TFTC Penalized Dried Scallop Importers for Concerted Action to Hike Prices

June 2022

Aaron Chen and Sally Yang

The Fair Trade Commission of Taiwan (hereinafter, the “TFTC”) adopted during its Commissioners’ Meeting on May 5, 2022 the resolution that the behavior of six dried scallop importers to raise the prices of dried scallops constituted the concerted action under Article 15 of the Fair Trade Act (hereinafter, the “Act”) and imposed a fine totaling NT$5 million on the six operators.[1]

 According to the TFTC, the dried scallop products in Taiwan are primarily produced in Hokkaido of Japan, and the six importers are in reality respectively affiliated with the Teng Feng Group and the Li An Group, which together accounted for as high as 70% of the import.  Since the TFTC detected an abnormal scale and timing of price hikes of dried scallops on the market in the beginning of this year, it commenced market evidence collection during the Chinese New Year.

During the TFTC’s investigation, both groups asserted that they had to adjust prices because the cost of importing dried scallops had increased by nearly 30%.  However, the TFTC simultaneously requested import information from the Customs Administration of the Ministry of Finance and detailed information about the downstream trading counterparts of the two groups from the Fiscal Information Agency of the Ministry of Finance to analyze the sales percentages and price distribution of the two groups and downstream operators.  Meanwhile, companies in the same industry and downstream operators were interviewed and checked with analysis performed by summarizing the purchase prices and purchase quantities of different sizes of dried scallops.  The TFTC concluded after its investigation that the two groups had no reason for their consistent price hikes due to their different purchase costs.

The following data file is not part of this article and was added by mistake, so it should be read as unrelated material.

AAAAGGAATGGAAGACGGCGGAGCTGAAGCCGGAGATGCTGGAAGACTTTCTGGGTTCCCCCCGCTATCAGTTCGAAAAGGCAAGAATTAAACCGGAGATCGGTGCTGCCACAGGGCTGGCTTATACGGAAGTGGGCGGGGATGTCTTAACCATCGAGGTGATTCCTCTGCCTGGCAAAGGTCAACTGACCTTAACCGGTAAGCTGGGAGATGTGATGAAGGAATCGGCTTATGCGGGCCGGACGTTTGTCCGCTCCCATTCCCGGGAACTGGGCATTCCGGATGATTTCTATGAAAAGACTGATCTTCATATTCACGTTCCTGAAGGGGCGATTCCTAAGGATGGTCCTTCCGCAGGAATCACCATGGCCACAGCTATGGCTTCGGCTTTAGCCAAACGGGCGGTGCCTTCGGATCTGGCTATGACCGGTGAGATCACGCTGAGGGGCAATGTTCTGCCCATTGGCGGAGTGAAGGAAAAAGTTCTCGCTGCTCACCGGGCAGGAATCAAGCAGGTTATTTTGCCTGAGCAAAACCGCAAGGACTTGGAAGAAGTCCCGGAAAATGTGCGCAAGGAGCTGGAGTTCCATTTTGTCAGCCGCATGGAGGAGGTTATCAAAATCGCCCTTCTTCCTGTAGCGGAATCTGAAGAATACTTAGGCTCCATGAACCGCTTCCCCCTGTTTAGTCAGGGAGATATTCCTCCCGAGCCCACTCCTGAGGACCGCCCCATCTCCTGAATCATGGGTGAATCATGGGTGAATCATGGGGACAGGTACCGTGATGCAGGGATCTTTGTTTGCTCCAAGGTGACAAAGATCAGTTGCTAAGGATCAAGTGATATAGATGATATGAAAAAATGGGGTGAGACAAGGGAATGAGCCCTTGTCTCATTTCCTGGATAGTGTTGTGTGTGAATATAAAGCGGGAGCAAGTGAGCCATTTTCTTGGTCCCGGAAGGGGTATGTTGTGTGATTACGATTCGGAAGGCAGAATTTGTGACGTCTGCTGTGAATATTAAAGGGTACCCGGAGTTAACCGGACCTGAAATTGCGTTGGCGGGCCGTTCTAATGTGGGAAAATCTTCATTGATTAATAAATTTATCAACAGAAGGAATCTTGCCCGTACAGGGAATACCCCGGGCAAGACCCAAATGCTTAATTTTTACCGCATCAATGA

In addition, the TFTC mentioned that the operators affiliated with the two groups had sent online prices of dried scallops and pictures of dried scallop products of their compititors, confirmed the goods and prices, and mentioned their business hardships and circumstances of stores that went bust through the LINE communication software.  They had also communicated and exchanged information about the dried scallop market and other price-related sensitive information to provide mutual hints to hike prices and exchange views, not to mention that they also engaged in consistent acts of simultaneous price adjustment on the surface.  This is sufficient to conclude that they communicated their intent to engage in concerted action.  According to the resolution adopted during the Commissioners’ Meeting, the six operators agreed to raise the prices of dried scallops, which is sufficient to undermine the supply and demand function of the dried scallop market and constitutes the concerted action under Article 15 of the Act.  A fine totaling NT$5 million, with NT$1 million on each of the four operators and a fine of NT$0.5 million on each of the other two operators, was imposed.

Brief analysis

 The exchange of sensitive trading information between enterprises is a common type of punishable concerted action.  For example, in a case involving bid-rigging in a CD-ROM procurement project, the TFTC rendered a decision that the enterprises involved had engaged in bilateral or multilateral contacts irregularly to share sensitive competitive information about the procurement projects of their customers (price quotations, expected bid ranking, etc.).[2]  In 2020, the TFTC also concluded that the exchange of sensitive trading information such as prices and sales volumes of hard disk drives to customers through bilateral contacts between TDK Group, a Japanese company, and the NHK Spring Group, its competitor, constituted concerted action.[3]  Therefore, the exchange of price and other sensitive information between competitors will run the risk of concerted action in violation of the Act and should be avoided by enterprises.

[1] The Gong-Chu-111022 Disposition of May 10, 2022 from the Fair Trade Commission.

[2] The Gong-Chu-101132 Disposition of September 19, 2012 from the Fair Trade Commission

[3] The 1514th Commissioners’ Meeting of the Fair Trade Commission on November 11, 2020